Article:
Yes, St. Peter and St. Paul knew each other. Peter said of Paul:
“So also our beloved brother Paul wrote to you according to the wisdom given him, speaking of this as he does in all his letters. There are some things in them hard to understand, which the ignorant and unstable twist to their own destruction, as they do the other scriptures” (2 Pt 3:15-16).
Paul, for his part, usually referred to Peter as Cephas, which is a form of the Aramaic Kepha, the name Jesus gave to Peter (Jn 1:42) and which means “rock.” The most famous confrontation between Peter and Paul is reported by Paul in his letter to the Galatians:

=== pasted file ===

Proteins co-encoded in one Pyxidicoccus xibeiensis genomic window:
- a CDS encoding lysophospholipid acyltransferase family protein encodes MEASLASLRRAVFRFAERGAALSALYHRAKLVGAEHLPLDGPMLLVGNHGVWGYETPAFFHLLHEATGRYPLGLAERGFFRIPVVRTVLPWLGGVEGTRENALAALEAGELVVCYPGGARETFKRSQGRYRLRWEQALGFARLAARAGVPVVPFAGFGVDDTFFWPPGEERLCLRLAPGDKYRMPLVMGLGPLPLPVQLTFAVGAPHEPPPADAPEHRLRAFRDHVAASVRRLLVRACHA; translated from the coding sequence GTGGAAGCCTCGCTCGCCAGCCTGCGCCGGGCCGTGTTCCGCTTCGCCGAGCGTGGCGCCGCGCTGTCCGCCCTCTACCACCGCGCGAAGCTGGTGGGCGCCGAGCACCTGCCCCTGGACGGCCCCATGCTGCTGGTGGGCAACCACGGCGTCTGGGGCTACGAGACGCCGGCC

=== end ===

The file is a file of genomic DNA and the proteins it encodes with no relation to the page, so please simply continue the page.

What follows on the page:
But when Cephas came to Antioch I opposed him to his face, because he stood condemned. For before certain men came from James, he ate with the Gentiles; but when they came he drew back and separated himself, fearing the circumcision party. And with him the rest of the Jews acted insincerely, so that even Barnabas was carried away by their insincerity. But when I saw that they were not straightforward about the truth of the gospel, I said to Cephas before them all, “If you, though a Jew, live like a Gentile and not like a Jew, how can you compel the Gentiles to live like Jews?” (Gal 2:11-14).